New Yorkers traveling in the Holland Tunnel, a vehicular tunnel underneath the Hudson River connecting Lower Manhattan and New Jersey, are now discovering that the next generation of communication technology is being tested right outside their car windows, said Bloomberg.
A technology startup called Quantum Xchange said last Fall it signed a contract giving it exclusive access to 500 miles of fiber-optic cable running along the East Coast to build what it claims will be the nation’s first quantum key distribution (QKD) network. The first span of the system links New York City to New Jersey via the Holland Tunnel will allow financial institutions and government agencies to safely transport information between offices in Manhattan and data centers abroad.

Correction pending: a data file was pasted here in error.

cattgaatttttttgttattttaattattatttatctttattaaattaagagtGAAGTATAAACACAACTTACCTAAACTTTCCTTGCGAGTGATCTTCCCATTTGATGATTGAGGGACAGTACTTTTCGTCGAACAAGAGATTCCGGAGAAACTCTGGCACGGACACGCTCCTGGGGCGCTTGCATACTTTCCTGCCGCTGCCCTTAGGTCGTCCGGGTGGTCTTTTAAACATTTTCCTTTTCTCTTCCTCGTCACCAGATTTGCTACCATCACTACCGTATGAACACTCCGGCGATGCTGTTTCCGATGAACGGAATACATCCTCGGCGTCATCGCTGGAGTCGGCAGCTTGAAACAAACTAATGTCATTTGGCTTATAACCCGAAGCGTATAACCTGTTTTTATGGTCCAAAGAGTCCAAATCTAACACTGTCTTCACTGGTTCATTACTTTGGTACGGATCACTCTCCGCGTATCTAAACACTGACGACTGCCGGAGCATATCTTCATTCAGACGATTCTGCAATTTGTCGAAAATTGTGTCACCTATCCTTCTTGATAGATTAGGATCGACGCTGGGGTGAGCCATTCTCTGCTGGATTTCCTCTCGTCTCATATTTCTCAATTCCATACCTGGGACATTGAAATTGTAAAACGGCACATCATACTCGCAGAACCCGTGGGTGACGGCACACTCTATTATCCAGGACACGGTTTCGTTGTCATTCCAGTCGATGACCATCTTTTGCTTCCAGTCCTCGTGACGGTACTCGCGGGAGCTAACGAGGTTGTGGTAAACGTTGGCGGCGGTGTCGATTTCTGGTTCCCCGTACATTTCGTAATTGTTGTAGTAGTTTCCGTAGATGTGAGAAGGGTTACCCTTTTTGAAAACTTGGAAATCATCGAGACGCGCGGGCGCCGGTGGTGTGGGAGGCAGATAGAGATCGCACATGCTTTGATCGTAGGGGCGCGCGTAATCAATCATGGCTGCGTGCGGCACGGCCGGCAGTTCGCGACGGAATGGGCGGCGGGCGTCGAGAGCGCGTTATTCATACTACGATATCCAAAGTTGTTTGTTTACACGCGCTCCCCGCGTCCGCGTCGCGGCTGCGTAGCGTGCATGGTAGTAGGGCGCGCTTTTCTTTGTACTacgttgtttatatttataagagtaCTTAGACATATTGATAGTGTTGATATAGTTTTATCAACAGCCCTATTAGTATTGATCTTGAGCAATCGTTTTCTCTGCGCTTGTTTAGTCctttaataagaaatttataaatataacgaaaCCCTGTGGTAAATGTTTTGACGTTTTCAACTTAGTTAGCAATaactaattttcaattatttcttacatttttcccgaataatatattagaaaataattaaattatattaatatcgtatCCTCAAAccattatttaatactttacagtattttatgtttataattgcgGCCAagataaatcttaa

Bloomberg said the QKD approach used by Quantum Xchange works by sending an encoded message in bits while the keys to decode it are sent in the form of quantum bits, or qubits. These packets are sent via photons, which travel through fiber-optic cables. The key to this technology is that any attempt to snoop on a qubit immediately destroys its fragile quantum state, wiping out all data it caries, which basically means this technology is unhackable at the moment.
“Financial firms see this as a differentiator,” says John Prisco, chief executive officer of Quantum Xchange. Prisco says several large financial institutions are testing his fiber pipes, but he declined to tell Bloomberg the names of them, citing nondisclosure agreements.